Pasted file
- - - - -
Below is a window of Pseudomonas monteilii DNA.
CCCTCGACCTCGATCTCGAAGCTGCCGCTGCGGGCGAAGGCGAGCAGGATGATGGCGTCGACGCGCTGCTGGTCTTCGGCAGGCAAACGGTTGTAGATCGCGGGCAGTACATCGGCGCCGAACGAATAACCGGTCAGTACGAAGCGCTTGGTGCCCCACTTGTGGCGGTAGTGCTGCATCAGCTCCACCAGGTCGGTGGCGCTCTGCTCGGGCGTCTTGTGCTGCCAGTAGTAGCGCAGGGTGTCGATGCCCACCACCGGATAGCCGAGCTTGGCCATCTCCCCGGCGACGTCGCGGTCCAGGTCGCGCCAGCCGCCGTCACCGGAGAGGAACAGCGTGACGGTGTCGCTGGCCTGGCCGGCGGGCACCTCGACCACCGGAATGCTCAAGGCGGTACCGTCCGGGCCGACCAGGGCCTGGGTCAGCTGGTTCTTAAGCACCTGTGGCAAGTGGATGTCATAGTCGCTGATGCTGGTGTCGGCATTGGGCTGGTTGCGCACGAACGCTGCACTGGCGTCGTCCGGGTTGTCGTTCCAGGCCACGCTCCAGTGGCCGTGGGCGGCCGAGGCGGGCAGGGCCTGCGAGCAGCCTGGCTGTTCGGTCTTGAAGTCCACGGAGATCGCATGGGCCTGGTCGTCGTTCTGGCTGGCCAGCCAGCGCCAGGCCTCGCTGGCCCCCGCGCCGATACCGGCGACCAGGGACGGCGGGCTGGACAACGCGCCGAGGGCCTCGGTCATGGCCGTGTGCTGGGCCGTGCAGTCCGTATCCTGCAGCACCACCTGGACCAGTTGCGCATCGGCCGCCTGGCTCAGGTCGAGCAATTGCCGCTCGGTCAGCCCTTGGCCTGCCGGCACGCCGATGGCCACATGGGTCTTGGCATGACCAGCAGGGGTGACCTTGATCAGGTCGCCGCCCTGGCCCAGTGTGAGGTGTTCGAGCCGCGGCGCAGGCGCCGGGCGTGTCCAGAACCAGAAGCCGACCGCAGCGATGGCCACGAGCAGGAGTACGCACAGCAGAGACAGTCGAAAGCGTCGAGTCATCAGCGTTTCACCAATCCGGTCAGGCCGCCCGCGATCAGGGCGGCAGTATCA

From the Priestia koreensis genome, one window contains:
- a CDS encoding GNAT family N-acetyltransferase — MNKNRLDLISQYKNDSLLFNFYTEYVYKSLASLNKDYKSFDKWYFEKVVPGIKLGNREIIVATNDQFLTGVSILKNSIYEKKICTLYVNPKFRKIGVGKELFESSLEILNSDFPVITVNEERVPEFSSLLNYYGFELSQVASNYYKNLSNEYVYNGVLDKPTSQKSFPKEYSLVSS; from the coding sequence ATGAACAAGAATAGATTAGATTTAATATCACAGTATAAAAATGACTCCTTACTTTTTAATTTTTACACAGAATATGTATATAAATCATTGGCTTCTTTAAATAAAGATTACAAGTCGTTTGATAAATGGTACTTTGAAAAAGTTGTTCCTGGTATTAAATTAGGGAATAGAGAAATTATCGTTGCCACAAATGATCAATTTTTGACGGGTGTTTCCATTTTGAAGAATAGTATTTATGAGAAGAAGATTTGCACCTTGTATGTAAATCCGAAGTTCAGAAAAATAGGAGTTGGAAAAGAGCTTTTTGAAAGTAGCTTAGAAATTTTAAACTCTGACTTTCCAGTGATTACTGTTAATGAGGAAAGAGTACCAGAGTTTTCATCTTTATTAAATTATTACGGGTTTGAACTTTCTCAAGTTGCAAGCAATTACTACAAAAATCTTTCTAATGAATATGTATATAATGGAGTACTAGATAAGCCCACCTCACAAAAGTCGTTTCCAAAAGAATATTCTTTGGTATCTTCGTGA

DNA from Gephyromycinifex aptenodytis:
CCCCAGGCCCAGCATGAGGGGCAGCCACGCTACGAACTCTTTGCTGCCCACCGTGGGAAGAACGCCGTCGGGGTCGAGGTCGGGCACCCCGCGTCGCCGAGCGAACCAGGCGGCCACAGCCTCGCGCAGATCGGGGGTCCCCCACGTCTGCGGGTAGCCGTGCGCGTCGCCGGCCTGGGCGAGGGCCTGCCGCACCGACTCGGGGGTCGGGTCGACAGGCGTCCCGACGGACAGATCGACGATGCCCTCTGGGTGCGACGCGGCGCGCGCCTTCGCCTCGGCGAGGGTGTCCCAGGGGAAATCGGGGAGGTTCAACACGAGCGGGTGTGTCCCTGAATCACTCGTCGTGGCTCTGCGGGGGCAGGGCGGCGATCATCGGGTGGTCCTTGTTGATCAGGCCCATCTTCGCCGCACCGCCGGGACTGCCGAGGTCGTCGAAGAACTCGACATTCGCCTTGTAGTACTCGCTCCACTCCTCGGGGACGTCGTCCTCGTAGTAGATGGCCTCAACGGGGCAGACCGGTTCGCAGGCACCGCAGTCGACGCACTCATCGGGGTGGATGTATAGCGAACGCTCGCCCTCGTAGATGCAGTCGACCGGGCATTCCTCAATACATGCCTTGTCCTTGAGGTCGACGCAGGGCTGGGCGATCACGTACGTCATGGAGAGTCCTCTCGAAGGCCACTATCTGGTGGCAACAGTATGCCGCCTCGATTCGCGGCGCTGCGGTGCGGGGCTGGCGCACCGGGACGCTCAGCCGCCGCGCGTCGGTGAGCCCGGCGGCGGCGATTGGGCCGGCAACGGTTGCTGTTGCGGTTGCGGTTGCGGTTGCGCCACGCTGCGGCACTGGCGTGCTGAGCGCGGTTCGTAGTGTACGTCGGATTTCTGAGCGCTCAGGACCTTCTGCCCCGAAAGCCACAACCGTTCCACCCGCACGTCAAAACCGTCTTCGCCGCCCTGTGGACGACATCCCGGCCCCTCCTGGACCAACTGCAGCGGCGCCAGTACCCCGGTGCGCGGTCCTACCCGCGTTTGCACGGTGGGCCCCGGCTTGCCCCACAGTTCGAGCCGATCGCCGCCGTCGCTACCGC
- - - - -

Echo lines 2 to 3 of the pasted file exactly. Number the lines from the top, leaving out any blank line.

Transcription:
CCCTCGACCTCGATCTCGAAGCTGCCGCTGCGGGCGAAGGCGAGCAGGATGATGGCGTCGACGCGCTGCTGGTCTTCGGCAGGCAAACGGTTGTAGATCGCGGGCAGTACATCGGCGCCGAACGAATAACCGGTCAGTACGAAGCGCTTGGTGCCCCACTTGTGGCGGTAGTGCTGCATCAGCTCCACCAGGTCGGTGGCGCTCTGCTCGGGCGTCTTGTGCTGCCAGTAGTAGCGCAGGGTGTCGATGCCCACCACCGGATAGCCGAGCTTGGCCATCTCCCCGGCGACGTCGCGGTCCAGGTCGCGCCAGCCGCCGTCACCGGAGAGGAACAGCGTGACGGTGTCGCTGGCCTGGCCGGCGGGCACCTCGACCACCGGAATGCTCAAGGCGGTACCGTCCGGGCCGACCAGGGCCTGGGTCAGCTGGTTCTTAAGCACCTGTGGCAAGTGGATGTCATAGTCGCTGATGCTGGTGTCGGCATTGGGCTGGTTGCGCACGAACGCTGCACTGGCGTCGTCCGGGTTGTCGTTCCAGGCCACGCTCCAGTGGCCGTGGGCGGCCGAGGCGGGCAGGGCCTGCGAGCAGCCTGGCTGTTCGGTCTTGAAGTCCACGGAGATCGCATGGGCCTGGTCGTCGTTCTGGCTGGCCAGCCAGCGCCAGGCCTCGCTGGCCCCCGCGCCGATACCGGCGACCAGGGACGGCGGGCTGGACAACGCGCCGAGGGCCTCGGTCATGGCCGTGTGCTGGGCCGTGCAGTCCGTATCCTGCAGCACCACCTGGACCAGTTGCGCATCGGCCGCCTGGCTCAGGTCGAGCAATTGCCGCTCGGTCAGCCCTTGGCCTGCCGGCACGCCGATGGCCACATGGGTCTTGGCATGACCAGCAGGGGTGACCTTGATCAGGTCGCCGCCCTGGCCCAGTGTGAGGTGTTCGAGCCGCGGCGCAGGCGCCGGGCGTGTCCAGAACCAGAAGCCGACCGCAGCGATGGCCACGAGCAGGAGTACGCACAGCAGAGACAGTCGAAAGCGTCGAGTCATCAGCGTTTCACCAATCCGGTCAGGCCGCCCGCGATCAGGGCGGCAGTATCA

From the Priestia koreensis genome, one window contains: